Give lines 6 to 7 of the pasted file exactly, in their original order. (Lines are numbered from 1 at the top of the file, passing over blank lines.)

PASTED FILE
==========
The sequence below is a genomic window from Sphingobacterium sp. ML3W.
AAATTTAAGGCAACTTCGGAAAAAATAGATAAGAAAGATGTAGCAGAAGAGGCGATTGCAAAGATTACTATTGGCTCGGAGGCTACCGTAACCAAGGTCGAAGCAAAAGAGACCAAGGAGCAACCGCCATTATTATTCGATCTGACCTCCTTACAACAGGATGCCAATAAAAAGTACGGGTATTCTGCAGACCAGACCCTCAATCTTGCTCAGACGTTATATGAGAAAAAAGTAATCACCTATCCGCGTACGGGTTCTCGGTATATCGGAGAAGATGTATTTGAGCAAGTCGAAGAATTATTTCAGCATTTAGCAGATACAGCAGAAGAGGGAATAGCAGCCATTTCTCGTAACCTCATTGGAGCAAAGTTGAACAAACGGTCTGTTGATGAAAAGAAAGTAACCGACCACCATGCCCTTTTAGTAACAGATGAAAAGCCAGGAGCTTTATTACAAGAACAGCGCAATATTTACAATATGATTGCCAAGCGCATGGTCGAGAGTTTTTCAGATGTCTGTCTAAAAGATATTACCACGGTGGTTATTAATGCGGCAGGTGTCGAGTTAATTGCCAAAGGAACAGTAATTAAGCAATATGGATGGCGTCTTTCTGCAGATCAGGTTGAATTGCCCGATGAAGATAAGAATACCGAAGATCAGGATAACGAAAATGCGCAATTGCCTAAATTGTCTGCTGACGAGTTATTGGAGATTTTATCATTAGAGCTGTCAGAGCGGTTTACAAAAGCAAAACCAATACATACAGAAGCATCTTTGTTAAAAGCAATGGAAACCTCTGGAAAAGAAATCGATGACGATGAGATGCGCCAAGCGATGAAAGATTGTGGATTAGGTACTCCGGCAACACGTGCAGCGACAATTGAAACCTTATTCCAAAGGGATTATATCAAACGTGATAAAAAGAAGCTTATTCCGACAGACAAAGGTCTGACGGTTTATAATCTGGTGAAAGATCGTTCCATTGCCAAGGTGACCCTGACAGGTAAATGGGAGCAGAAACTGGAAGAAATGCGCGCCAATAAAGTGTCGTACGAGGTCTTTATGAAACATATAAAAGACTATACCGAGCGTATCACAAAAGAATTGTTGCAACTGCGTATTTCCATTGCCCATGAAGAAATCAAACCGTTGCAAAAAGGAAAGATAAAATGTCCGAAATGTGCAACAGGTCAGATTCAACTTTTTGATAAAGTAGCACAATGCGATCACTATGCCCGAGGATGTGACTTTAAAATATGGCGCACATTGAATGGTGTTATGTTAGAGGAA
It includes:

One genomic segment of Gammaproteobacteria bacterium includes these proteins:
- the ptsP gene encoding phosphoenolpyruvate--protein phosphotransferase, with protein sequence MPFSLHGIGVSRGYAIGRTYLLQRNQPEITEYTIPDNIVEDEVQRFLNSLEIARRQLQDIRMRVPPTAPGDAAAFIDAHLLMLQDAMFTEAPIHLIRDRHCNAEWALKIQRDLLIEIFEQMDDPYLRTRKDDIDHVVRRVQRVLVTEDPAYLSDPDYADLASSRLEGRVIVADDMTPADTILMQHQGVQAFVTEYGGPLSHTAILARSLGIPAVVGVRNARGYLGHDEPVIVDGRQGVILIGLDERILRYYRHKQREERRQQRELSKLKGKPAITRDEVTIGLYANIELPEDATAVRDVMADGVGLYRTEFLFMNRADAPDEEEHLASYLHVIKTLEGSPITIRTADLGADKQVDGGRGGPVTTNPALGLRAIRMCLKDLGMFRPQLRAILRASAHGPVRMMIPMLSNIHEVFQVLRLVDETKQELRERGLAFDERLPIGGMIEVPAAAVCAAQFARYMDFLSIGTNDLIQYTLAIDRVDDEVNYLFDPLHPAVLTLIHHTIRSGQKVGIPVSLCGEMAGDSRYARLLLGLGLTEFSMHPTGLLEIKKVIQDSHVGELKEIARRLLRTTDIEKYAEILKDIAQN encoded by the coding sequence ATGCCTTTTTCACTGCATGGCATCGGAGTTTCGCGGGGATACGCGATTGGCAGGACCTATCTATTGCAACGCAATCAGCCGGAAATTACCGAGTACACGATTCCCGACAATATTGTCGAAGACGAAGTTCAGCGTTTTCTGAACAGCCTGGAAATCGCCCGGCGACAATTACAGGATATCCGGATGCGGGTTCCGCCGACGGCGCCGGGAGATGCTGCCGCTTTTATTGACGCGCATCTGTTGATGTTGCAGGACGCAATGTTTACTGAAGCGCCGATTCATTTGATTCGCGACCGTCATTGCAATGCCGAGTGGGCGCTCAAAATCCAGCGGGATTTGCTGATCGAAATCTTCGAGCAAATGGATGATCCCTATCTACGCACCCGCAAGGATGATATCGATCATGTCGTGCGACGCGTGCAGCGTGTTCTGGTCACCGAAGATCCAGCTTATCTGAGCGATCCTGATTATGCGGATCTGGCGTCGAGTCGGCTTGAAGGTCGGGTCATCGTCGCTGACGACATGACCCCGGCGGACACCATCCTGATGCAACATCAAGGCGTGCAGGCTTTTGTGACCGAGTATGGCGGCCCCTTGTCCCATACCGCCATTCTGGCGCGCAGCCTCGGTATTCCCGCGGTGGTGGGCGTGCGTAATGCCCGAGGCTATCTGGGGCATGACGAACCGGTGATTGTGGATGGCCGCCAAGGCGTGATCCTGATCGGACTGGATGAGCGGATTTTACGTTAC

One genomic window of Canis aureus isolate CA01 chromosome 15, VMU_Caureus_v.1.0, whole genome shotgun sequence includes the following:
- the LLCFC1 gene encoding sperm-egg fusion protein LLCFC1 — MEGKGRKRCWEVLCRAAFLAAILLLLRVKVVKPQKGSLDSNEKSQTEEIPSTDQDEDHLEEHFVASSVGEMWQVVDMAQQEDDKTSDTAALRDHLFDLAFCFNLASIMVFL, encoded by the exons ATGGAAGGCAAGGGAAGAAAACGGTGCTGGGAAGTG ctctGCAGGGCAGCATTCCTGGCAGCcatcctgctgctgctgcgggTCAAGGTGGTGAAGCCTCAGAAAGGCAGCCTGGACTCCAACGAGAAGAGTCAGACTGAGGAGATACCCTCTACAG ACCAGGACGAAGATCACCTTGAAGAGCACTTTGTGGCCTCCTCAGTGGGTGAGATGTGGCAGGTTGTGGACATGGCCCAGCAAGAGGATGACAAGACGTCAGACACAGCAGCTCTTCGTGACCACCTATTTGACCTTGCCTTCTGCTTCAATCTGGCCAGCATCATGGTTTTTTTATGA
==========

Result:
One genomic window of Canis aureus isolate CA01 chromosome 15, VMU_Caureus_v.1.0, whole genome shotgun sequence includes the following:
- the LLCFC1 gene encoding sperm-egg fusion protein LLCFC1 — MEGKGRKRCWEVLCRAAFLAAILLLLRVKVVKPQKGSLDSNEKSQTEEIPSTDQDEDHLEEHFVASSVGEMWQVVDMAQQEDDKTSDTAALRDHLFDLAFCFNLASIMVFL, encoded by the exons ATGGAAGGCAAGGGAAGAAAACGGTGCTGGGAAGTG ctctGCAGGGCAGCATTCCTGGCAGCcatcctgctgctgctgcgggTCAAGGTGGTGAAGCCTCAGAAAGGCAGCCTGGACTCCAACGAGAAGAGTCAGACTGAGGAGATACCCTCTACAG ACCAGGACGAAGATCACCTTGAAGAGCACTTTGTGGCCTCCTCAGTGGGTGAGATGTGGCAGGTTGTGGACATGGCCCAGCAAGAGGATGACAAGACGTCAGACACAGCAGCTCTTCGTGACCACCTATTTGACCTTGCCTTCTGCTTCAATCTGGCCAGCATCATGGTTTTTTTATGA